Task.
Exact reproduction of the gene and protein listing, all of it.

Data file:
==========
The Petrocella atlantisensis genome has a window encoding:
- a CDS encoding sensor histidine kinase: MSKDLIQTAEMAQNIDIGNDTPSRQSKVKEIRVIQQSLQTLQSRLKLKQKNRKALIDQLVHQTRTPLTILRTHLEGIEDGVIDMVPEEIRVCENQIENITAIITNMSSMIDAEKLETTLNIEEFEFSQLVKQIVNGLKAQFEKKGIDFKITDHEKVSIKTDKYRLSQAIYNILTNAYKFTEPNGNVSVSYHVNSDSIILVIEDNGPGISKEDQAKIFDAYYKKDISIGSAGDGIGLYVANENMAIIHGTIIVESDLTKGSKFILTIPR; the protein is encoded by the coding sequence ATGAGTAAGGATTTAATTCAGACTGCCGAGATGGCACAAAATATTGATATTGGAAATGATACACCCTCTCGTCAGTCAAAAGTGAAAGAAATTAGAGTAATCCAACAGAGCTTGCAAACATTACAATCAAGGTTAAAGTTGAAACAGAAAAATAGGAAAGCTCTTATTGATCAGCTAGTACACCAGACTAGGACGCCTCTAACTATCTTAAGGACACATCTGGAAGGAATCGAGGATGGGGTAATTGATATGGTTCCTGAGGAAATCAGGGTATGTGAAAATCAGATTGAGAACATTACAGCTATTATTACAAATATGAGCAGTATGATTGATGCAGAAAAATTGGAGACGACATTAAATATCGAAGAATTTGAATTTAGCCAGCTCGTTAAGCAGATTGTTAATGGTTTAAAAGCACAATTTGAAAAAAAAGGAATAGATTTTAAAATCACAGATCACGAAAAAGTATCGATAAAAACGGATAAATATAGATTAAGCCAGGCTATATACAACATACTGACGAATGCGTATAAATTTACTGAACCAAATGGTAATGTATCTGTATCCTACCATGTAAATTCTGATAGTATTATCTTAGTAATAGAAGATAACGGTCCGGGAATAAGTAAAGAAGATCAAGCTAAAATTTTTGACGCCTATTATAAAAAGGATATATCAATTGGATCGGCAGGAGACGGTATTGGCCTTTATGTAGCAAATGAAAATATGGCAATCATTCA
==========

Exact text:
The Petrocella atlantisensis genome has a window encoding:
- a CDS encoding sensor histidine kinase: MSKDLIQTAEMAQNIDIGNDTPSRQSKVKEIRVIQQSLQTLQSRLKLKQKNRKALIDQLVHQTRTPLTILRTHLEGIEDGVIDMVPEEIRVCENQIENITAIITNMSSMIDAEKLETTLNIEEFEFSQLVKQIVNGLKAQFEKKGIDFKITDHEKVSIKTDKYRLSQAIYNILTNAYKFTEPNGNVSVSYHVNSDSIILVIEDNGPGISKEDQAKIFDAYYKKDISIGSAGDGIGLYVANENMAIIHGTIIVESDLTKGSKFILTIPR; the protein is encoded by the coding sequence ATGAGTAAGGATTTAATTCAGACTGCCGAGATGGCACAAAATATTGATATTGGAAATGATACACCCTCTCGTCAGTCAAAAGTGAAAGAAATTAGAGTAATCCAACAGAGCTTGCAAACATTACAATCAAGGTTAAAGTTGAAACAGAAAAATAGGAAAGCTCTTATTGATCAGCTAGTACACCAGACTAGGACGCCTCTAACTATCTTAAGGACACATCTGGAAGGAATCGAGGATGGGGTAATTGATATGGTTCCTGAGGAAATCAGGGTATGTGAAAATCAGATTGAGAACATTACAGCTATTATTACAAATATGAGCAGTATGATTGATGCAGAAAAATTGGAGACGACATTAAATATCGAAGAATTTGAATTTAGCCAGCTCGTTAAGCAGATTGTTAATGGTTTAAAAGCACAATTTGAAAAAAAAGGAATAGATTTTAAAATCACAGATCACGAAAAAGTATCGATAAAAACGGATAAATATAGATTAAGCCAGGCTATATACAACATACTGACGAATGCGTATAAATTTACTGAACCAAATGGTAATGTATCTGTATCCTACCATGTAAATTCTGATAGTATTATCTTAGTAATAGAAGATAACGGTCCGGGAATAAGTAAAGAAGATCAAGCTAAAATTTTTGACGCCTATTATAAAAAGGATATATCAATTGGATCGGCAGGAGACGGTATTGGCCTTTATGTAGCAAATGAAAATATGGCAATCATTCA